Did you ever get the sneaking feeling that you’re on the wrong end of this business?
Cyber felons pulled down $300 million a month with business email compromise (BEC) attacks against financial institutions in 2018, according to the Financial Crimes Enforcement Network (FinCEN), a unit of the U.S. Treasury. That’s up from $110 million per month in 2016.
Moreover, since 2016, FiNCEN has received 32,000 reports on almost $9 billion in possible losses to businesses, individuals and governments.
In contrast to 2016, when victims were induced to move funds through wire transfers, the methods now include convertible virtual currency payments, automated clearinghouse transfers, and purchases of gift cards.
Typically, these attacks involve “spoofing bank domains and sending what appear to be credible messages to imitate official communications between bank employees.”
These include “sending emails that appear to be from a financial institution’s Society for Worldwide Interbank k Financial Telecommunication (SWIFT) department with payment instructions and SWIFT reference numbers in the email text to enhance its apparent legitimacy to the victim,” it says.
Also listed among financial services targets are:
Government — The cyber perpetrators have targeted accounts used for pension funds, payrolls and contracted services and have set their sights on employees, citizens and vendors.
Education — This is the largest single area of BEC fraud in the financial sector because of the volume of tuition payments, endowments, grants, and renovation and construction cost. While only 2% of BEC attacks hit educational institutions in 2017, that does not reflect the high dollar value of these transactions.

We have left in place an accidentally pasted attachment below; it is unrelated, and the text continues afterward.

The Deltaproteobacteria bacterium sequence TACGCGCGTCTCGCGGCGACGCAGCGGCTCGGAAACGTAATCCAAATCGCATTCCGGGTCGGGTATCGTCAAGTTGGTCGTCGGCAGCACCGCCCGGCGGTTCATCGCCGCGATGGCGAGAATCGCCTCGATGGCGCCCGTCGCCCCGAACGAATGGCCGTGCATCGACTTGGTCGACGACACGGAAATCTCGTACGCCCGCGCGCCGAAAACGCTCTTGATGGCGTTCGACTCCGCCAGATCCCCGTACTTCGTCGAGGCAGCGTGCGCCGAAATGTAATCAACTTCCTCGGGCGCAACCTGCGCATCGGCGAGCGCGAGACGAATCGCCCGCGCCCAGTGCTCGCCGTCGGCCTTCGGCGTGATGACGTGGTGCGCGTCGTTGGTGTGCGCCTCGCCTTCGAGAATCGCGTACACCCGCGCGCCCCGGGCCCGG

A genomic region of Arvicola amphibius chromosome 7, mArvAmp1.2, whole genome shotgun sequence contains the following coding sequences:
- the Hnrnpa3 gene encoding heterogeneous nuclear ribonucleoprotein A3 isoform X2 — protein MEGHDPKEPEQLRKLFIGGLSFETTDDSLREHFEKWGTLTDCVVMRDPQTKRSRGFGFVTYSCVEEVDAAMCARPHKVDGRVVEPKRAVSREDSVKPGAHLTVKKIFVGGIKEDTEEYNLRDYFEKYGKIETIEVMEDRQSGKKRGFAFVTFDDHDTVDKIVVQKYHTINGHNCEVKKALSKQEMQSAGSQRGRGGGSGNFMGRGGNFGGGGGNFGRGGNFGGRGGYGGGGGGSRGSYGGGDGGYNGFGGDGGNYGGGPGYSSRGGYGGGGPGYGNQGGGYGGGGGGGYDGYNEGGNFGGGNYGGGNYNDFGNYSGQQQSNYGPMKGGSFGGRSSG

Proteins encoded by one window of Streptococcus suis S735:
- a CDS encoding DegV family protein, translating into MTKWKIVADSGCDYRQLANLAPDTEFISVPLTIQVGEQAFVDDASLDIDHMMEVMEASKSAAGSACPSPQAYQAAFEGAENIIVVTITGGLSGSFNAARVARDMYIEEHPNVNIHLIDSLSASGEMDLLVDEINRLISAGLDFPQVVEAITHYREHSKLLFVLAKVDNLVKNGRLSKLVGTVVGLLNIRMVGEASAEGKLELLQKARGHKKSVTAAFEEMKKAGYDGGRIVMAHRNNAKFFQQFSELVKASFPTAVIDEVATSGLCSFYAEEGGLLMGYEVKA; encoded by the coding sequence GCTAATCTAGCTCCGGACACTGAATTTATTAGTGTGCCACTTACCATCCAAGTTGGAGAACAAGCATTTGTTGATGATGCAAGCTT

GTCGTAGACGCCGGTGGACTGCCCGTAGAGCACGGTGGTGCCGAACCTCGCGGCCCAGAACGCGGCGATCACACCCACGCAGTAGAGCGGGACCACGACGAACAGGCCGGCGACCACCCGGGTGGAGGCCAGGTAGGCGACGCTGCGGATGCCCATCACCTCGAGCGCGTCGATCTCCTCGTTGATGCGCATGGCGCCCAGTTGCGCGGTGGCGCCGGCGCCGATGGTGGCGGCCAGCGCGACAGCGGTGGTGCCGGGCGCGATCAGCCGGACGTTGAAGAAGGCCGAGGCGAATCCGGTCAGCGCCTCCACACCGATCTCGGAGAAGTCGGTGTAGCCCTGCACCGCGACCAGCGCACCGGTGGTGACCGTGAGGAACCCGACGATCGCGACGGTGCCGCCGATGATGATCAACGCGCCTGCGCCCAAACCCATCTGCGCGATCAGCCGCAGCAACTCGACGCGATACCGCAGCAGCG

FiNCEN also reports that it hs recovered over $500 million in stolen friends through its Rapid Response program.
The agency is trying to counteract fraud through a series of Exchange Forum meetings.
BEC attacks target accounts of financial operational entities such as commercial, non-profit, governmental organizations.
Email account compromise attacks (EAC) target personal email accounts of individuals.
In general, the big three BEC targets are:
Scams affecting these verticals often take the form of fraudulent invoices and vendor impersonation scams.
Where is the stolen money going? You’re wrong if you think it’s headed for some destination overseas.
“The majority of BEC incidents affecting U.S. financial institutions and their customers are increasingly involving initial domestic funds transfers, rather than international, likely taking advantage of money mule networks across the United States to move stolen funds,” FinCEN reports.